CRANFORD, N.J. — The Township Committee has approved a deal to settle the municipality’s court-mandated Mount Laurel housing requirements, agreeing to zone property for residential use during the next half decade that would include 440 reduced-rate apartments.
According to township attorney Ryan Cooper at the committee’s Nov. 12 meeting, the agreement with the Fair Share Housing Center of Cherry Hill includes designating 49 units at the much-disputed 750 Walnut Ave. location owned by Hartz Mountain Industries. Hartz Mountain is suing the township after the committee voted to endorse the Planning Board’s recommendation to not rezone the property for a 905-unit apartment complex.
Other locations specified in the agreement include the former Wells Fargo bank at the corner of Walnut Avenue and Chestnut Street, and several properties designated under the township’s Market to Affordable Housing Program, which identifies abandoned or derelict properties for refurbishment.
The settlement, which has yet to receive final court approval, proposes the bulk of units for the town center yet maintains the town’s “historic character,” Cooper said.
It “concentrates redevelopment downtown, preserves character for all single-family neighborhoods, creates a variety of housing for all Cranford residents, gives certainty on affordable housing obligation, give immunity and repose until 2025, and gives a surplus of affordable units for future changed circumstances,” the attorney said during his presentation.
Cooper specifically addressed 750 Walnut Ave. because of its public interest, he said. The 30.6-acre property is envisioned for a 6-acre PSE&G substation, and 245 townhouses, with 96 being age-restricted and 49 without restriction.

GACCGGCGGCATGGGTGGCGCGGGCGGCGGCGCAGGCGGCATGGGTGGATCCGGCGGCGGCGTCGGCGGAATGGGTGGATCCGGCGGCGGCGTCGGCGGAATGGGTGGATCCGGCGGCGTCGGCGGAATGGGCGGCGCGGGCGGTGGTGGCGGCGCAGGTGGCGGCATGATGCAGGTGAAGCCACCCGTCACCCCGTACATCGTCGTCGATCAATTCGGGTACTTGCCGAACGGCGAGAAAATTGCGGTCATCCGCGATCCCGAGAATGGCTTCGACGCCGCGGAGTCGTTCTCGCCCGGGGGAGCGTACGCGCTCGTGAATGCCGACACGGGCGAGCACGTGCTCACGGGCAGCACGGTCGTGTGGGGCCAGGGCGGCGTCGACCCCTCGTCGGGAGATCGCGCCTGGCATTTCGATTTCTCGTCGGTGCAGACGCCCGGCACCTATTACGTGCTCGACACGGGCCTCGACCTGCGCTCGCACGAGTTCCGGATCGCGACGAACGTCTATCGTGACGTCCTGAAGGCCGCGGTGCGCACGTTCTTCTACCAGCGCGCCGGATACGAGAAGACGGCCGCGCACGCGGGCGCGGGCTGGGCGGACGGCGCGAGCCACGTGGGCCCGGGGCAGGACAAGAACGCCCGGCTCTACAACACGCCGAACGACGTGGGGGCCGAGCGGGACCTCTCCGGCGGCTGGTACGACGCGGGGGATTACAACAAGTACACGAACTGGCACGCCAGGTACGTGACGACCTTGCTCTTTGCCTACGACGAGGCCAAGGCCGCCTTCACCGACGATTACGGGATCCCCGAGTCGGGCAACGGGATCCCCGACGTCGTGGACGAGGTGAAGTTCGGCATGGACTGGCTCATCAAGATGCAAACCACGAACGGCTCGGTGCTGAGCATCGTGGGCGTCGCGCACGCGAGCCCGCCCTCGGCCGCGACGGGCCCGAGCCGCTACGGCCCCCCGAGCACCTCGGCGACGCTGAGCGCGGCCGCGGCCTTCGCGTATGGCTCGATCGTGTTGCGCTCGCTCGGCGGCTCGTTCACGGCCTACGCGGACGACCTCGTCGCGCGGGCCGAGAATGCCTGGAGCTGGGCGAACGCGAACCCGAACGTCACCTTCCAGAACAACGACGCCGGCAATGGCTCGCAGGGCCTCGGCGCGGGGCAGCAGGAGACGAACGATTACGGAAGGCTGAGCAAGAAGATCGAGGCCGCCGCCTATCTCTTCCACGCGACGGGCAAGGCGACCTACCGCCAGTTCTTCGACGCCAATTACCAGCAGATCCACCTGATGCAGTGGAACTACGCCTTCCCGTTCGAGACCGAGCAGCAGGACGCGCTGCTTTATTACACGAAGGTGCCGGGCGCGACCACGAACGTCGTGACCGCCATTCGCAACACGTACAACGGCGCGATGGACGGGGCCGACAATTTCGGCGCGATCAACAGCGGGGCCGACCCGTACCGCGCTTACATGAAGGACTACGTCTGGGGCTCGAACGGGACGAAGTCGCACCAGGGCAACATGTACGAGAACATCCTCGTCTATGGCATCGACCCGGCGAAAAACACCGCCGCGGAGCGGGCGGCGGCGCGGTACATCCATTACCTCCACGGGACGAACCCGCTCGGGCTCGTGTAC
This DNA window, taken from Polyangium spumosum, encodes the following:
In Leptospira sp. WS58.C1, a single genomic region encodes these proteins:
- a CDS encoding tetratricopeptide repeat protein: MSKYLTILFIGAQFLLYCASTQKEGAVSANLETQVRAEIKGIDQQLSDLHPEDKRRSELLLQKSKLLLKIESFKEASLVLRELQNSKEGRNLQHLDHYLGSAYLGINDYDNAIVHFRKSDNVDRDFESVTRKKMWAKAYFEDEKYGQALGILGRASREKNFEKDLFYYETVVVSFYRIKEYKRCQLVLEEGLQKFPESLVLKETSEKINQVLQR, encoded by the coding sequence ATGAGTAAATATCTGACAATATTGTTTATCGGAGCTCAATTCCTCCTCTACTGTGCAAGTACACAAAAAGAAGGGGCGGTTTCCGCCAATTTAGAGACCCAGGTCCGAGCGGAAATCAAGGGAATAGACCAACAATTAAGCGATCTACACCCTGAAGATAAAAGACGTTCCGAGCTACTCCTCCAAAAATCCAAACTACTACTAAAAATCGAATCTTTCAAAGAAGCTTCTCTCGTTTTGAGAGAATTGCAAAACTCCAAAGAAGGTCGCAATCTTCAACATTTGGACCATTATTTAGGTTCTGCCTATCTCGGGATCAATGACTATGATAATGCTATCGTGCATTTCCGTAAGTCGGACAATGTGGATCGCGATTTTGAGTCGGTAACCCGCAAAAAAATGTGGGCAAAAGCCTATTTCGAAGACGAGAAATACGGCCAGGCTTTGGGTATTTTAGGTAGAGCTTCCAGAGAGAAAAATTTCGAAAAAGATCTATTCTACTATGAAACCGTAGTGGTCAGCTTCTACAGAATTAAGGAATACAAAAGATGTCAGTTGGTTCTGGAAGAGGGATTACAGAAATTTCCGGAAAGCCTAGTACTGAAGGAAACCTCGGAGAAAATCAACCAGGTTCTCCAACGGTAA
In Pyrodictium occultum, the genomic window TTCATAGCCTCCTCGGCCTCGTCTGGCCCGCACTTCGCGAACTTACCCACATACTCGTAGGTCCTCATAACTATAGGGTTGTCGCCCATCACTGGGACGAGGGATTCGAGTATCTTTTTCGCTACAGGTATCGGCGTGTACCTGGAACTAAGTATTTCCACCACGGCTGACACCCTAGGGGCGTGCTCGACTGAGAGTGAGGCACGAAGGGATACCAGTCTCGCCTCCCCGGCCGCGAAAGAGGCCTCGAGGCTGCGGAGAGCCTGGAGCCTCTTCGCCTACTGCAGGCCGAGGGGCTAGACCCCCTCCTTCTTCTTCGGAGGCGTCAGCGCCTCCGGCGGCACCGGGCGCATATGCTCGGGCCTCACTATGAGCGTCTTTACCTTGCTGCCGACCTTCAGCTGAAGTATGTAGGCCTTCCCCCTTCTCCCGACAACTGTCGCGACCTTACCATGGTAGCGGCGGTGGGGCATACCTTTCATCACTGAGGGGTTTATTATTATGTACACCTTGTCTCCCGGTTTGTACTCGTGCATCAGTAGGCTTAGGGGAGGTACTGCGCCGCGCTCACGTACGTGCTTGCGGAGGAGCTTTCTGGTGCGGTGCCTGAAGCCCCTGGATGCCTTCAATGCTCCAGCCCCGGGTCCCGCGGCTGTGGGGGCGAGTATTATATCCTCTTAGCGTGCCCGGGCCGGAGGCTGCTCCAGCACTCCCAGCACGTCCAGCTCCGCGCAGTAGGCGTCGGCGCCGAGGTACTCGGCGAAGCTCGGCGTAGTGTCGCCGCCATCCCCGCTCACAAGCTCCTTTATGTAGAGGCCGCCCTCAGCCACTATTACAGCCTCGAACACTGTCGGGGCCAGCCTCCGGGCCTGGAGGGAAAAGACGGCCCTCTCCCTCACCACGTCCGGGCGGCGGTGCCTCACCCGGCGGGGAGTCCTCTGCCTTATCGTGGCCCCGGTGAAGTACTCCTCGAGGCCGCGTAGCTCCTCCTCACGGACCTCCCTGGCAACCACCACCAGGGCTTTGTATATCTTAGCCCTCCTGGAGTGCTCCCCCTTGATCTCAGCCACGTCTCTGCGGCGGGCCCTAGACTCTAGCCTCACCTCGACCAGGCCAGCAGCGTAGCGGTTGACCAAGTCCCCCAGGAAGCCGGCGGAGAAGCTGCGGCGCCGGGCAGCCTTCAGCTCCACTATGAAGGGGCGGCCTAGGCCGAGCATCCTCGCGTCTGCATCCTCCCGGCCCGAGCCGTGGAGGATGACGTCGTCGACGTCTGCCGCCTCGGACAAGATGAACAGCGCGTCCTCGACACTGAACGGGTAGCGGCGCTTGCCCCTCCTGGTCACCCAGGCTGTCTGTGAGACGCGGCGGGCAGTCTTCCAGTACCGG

“The settlement, if approved at a fairness hearing, would grant immunity from builder’s remedy lawsuits until 2025,” he said.
The day before the Township Committee meeting, Cranford held an informational session to inform residents about the issue Monday, Nov. 11.
“It’s incredibly frustrating for people in both political parties to see this and say, ‘How come this can’t be made easier? How come this these onerous requirements can’t go away? How come it’s so difficult to do,’” Mayor Patrick Giblin said at that meeting. “This is what I believe is within the best interests of the township, to put this to bed and to give ourselves some certainty.”
The Mount Laurel housing law dates back to 1975, when the New Jersey Supreme Court issued a ruling that obligates every town in the state to zone for its fair share of affordable housing. Subsequently, the “builder’s remedy” lawsuit provision gave developers considerable authority in building apartment projects to coerce towns to meet the court’s mandate. The court has jurisdiction as to the number of units required in each town.
Cooper and Michael Edwards, Cranford’s affordable housing attorney, gave this background to residents at the Nov. 11 meeting.
“In a town like Cranford, like many towns in northern Jersey, the fair share number is going to be quite large,” Edwards said. “But, a town fully built out with almost no vacant land, it’s not realistically going to be able to zone before the creation of its fair share of affordable units.” Addressing concerns that Cranford’s schools would be overwhelmed by an influx of students and the development required to accommodate the affordable units, Edwards said the court would dismiss the argument.
Cooper stated that when Cranford was looking to determine its requirement, there was no consensus on the township’s top number. The Fair Share Housing Center claimed the number was as high as 1,227 units.
Resident David Pringle, who lives on Walnut Avenue, stated at the Township Committee meeting that the deck is stacked for developers, who don’t care about affordable housing, to profit.
“Mistakes were made in years past, and the current Township Committee is living with the poor decisions from past Township Committees,” he said. “This Township Committee, the staff, the Planning Board, folks that are in dire need of affordable housing and folks that just want better housing options have been dealt a really, incredibly lousy hand.
“The dealers of that hand have been developers that … abuse the human need for affordable housing to line their own pockets. And the politicians, by their actions and inactions, Democrat and Republican in Cranford … not now but five, and 10, and 15, and 20 years ago have failed to do not just their constitutional but their moral obligation to provide affordable housing within reasonable constraints. That’s the hand you have been dealt, and I thank you for the proposed settlement.”